Chicago Express

When it comes to train games, it seems like there isn’t a lot new under the sun. You’ve got the classic train games, Empire Builder, 1829, 1830, and Silverton, maybe Rail Baron. You’ve got the more modern (and far more abstract) Age of Steam, Ticket to Ride, and Union Pacific. Most things seem to start from one of these places.

Chicago Express borrows from both sides of the fence. You’ve got the realistic-ish stock certificates from 1825 merged with a variation of the abstract route management (without the silliness) from Railroad Tycoon or Age of Steam, and – in perhaps its most compelling selling point – a one-hour-ish playtime.

The core of the game is the stock evaluation (it’s not really a market since stocks, once acquired, cannot be sold). Each of the 5 companies, the Pennsylvania, New York Central, B&O, C&O, and Wabash, have between 2 and 6 stock certificates available. One of the actions you can take on your turn, and the one that the game will turn on, is auctioning a share in a company (the other two involve improving the revenues of one of the companies you have stock in). The players then bid, trying to figure out what that share will be worth, with the winner taking the share and the company taking the cash, to use in future expansion.

The thing that makes Chicago Express different is that each share really is a share, and unsold shares don’t exist yet. When the PRR earns $25, it is split evenly amongst the shareholders, with unsold shares simply not counting. So when you auction a share, you are not only acquiring a piece of a company, you are diluting other players’ existing shares. This means that the number of shares available for a company to issue (3 for the PRR, 6 for the C&O) is a big deal. The first share of the PRR can’t be diluted that much, while the first share of the C&O is a bit of a crap shoot.

Chicago Express is the sort of game I should like: fairly short, wide open, with an interesting auction, and decent theme. And I do, sort of. But I think it founders in a couple way.

Firstly, the valuations on the stock certificates are very hard to work out because everything is so wide open. It’s impossible for a new player to make a reasonable guess as to what the first PRR share auctioned in the game is worth, and some of the valuation criteria are a little anti-intuitive (the weak companies with fewer shares available offer by far the best long-term per-share return on investment). At some level, I have a feeling that the difficulty of fairly valuing the shares is not supported by the entertainment value or repeat draw of the game as a whole, which means players are unlikely to play the game enough to get the experience required to do the valuations competently.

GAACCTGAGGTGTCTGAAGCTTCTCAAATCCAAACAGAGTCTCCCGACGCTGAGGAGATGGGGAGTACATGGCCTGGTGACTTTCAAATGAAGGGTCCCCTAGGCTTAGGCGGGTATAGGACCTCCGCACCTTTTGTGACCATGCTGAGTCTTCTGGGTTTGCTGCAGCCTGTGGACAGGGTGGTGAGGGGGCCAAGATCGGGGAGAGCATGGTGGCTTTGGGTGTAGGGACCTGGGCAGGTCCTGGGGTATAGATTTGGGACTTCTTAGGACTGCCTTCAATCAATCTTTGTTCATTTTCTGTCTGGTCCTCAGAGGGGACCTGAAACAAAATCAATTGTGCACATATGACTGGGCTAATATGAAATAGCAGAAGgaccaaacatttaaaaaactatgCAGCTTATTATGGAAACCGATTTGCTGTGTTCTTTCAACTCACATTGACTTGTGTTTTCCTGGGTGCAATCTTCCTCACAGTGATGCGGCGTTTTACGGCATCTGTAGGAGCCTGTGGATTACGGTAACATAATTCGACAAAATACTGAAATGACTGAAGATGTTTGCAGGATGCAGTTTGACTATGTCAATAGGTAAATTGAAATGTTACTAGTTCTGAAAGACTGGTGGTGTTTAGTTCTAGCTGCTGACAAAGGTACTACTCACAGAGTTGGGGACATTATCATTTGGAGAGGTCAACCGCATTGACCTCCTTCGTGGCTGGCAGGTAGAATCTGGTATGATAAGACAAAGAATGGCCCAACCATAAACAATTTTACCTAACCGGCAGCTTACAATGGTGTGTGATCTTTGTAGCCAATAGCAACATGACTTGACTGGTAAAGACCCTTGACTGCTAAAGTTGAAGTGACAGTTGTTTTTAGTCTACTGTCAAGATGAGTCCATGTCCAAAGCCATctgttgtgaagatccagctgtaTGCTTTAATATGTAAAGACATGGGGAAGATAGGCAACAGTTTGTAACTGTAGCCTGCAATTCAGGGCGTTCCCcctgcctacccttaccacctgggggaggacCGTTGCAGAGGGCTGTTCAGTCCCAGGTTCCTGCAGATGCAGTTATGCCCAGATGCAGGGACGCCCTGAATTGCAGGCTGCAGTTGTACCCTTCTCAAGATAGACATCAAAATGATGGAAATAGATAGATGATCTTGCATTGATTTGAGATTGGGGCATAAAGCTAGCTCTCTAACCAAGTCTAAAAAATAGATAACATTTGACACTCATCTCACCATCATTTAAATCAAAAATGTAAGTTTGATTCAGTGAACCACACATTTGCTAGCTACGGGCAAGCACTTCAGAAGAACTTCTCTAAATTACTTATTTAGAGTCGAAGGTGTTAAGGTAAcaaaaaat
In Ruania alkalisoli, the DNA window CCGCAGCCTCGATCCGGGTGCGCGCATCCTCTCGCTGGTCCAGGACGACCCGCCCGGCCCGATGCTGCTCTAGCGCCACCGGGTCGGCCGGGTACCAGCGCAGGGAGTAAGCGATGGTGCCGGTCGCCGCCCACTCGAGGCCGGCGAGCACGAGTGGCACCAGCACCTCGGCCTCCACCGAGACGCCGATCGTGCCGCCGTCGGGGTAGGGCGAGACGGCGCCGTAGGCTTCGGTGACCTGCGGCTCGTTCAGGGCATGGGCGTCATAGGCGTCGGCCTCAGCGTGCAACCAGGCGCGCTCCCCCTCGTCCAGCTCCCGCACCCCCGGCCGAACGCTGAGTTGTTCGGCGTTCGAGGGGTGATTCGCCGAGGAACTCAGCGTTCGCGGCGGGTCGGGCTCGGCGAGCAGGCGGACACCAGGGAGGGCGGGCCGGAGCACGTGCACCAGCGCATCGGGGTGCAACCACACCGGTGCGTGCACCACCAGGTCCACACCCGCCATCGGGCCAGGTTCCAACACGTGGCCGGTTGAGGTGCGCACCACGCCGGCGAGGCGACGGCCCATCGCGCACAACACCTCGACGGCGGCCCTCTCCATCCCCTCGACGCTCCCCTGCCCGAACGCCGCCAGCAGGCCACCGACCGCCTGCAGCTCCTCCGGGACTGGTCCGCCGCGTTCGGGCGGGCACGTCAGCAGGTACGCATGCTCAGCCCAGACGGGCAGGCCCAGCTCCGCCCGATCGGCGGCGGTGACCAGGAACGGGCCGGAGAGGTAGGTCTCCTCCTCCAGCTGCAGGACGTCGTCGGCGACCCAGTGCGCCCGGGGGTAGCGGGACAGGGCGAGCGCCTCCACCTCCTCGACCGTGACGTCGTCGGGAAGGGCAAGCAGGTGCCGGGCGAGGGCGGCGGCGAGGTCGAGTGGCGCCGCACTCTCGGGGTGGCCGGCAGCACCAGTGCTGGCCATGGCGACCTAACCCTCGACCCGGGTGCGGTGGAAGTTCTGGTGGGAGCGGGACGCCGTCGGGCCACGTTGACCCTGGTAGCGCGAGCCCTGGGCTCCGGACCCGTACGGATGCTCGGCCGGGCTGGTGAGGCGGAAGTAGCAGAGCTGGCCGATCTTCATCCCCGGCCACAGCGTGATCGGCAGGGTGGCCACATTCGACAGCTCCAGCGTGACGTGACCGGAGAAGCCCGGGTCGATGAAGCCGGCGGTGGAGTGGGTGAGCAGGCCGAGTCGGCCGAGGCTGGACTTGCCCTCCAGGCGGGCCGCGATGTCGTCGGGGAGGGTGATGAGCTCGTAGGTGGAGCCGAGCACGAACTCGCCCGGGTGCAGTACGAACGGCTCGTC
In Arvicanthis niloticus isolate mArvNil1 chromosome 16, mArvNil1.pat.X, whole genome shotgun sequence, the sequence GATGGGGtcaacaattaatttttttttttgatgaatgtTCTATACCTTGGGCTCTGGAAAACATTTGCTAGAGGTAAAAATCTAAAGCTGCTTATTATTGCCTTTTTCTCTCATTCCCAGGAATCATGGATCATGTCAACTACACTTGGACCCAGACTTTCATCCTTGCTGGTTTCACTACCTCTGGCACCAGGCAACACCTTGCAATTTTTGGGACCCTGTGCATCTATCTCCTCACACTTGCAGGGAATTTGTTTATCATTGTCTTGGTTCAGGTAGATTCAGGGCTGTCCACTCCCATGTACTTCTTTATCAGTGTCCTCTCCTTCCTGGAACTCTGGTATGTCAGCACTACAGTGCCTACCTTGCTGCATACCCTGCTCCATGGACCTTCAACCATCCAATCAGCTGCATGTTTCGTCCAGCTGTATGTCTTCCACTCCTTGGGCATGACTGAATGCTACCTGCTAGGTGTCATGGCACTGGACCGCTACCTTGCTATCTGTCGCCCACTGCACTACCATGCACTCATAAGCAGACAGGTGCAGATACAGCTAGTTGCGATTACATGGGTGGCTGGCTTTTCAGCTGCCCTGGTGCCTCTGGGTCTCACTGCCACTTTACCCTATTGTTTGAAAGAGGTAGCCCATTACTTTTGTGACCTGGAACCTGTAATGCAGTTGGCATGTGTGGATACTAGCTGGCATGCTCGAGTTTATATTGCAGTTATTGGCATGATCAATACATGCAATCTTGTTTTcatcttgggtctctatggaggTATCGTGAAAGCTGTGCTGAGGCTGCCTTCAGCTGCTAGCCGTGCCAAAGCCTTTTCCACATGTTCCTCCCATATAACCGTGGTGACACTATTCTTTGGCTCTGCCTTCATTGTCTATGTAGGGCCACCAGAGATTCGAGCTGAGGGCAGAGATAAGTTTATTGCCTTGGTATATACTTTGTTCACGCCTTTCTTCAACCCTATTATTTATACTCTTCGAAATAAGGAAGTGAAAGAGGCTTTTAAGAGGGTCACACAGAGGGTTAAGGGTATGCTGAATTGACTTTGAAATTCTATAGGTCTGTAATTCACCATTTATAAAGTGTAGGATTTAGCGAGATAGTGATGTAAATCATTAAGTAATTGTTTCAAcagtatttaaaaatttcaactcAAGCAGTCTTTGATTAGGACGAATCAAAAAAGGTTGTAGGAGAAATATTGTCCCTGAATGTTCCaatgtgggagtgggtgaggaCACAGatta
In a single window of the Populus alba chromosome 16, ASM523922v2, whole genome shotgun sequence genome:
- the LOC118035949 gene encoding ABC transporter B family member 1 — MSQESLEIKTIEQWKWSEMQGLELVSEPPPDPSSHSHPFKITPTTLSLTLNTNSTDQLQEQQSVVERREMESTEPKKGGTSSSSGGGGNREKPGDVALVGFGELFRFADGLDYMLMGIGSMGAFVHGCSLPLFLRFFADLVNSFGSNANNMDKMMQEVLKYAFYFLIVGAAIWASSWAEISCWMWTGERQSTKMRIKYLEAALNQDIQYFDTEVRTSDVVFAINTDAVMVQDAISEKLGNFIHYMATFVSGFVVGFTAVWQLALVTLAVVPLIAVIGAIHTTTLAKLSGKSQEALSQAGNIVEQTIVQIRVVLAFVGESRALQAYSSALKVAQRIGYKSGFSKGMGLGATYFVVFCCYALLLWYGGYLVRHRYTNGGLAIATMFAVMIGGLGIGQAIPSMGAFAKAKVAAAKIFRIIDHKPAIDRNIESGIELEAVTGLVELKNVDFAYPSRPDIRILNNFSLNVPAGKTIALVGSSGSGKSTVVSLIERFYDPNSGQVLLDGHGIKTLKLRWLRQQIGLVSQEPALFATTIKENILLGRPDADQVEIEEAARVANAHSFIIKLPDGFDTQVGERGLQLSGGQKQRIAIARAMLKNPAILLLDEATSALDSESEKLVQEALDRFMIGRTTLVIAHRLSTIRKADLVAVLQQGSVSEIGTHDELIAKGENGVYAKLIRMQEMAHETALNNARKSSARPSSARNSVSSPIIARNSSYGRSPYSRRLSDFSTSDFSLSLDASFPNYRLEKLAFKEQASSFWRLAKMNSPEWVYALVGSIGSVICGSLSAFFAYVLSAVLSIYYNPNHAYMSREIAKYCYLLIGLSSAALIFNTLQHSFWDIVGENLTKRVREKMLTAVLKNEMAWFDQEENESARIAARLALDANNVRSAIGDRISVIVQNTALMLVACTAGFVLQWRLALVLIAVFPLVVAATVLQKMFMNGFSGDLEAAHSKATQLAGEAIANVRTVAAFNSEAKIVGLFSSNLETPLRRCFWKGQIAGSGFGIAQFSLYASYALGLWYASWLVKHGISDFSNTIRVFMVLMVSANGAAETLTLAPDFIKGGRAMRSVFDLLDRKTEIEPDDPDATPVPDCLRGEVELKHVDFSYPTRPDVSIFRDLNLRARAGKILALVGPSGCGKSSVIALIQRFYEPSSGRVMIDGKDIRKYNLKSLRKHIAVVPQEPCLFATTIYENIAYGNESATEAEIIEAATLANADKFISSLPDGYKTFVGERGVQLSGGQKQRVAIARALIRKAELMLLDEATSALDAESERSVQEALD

Secondly, the game has a cooperation dynamic that may trump all this anyway. If you and I split the B&O, and both work hard to develop it, and the other players lack similar coordinated action, one of us will win with the difference being decided around the edges by minority shareholdings. In a 4-player game, if 3 players have PRR and everyone spends a little time developing it, the fourth player is screwed. Furthermore, it seems like it is in the best interests of players to cooperate when the opportunity presents itself.

I dunno. When thinking about the game, I’m ultimately left wrestling with slippery inter-player dynamics more than with the theoretically much more interesting valuations in the stock auctions. I think in the end, who ends up owning what certificates ends up mattering more than what they paid for them, if opportunities for player cooperation develop – especially with the extremely valuable PRR. The C&O by contrast, with 6 available shares, is so easily diluted by friends and foes alike that it’s an unattractive investment for either capital or expansion energy unless it can be had more cheaply than players seem to instinctively allow.

Which sort of brings me back to the valuations thing. Having played a couple times now, I sort of have a handle on what a PRR share is worth in the initial offering, probably north of $25. On the other hand, I still really don’t have a good idea of what a C&O share is worth beyond not a lot.

I’m still not sure whether this is a good or bad thing. The first time I played the game I thought it was cool, I found the auctions and the wide-open nature of the play very appealing. The second time, with 4 players, the player who didn’t get one of the three PRR shares was doomed basically from the get-go (and that was even with PRR shares being apparently fairly pricey, raising far more capital than the PRR could ever spend).

So while I do like the game, I’m skeptical as to whether the balance is really there. The opportunity cost of auctioning shares may be too high; the real value of shares may actually be significantly more than the cash available to players, making artificial cash management decisions a little too important; and some companies – notably the PRR, C&O, and Wabash – may be out of whack; and expanding cheap companies, like the C&O, may simply be much too expensive compared to the opportunity costs. But the redeeming virtue of the game is its relative brevity, at a little over 60 minutes. Any longer, and I think some of the suspect balance issues (whether real or perceived) would hit harder, as they do for me in Age of Steam. Even though the game itself actually seems like it might want to go a little longer, develop a little more, I think ending where it does allows Chicago Express to be a game of exploring the interesting decision space and game dynamics without overstaying its welcome.


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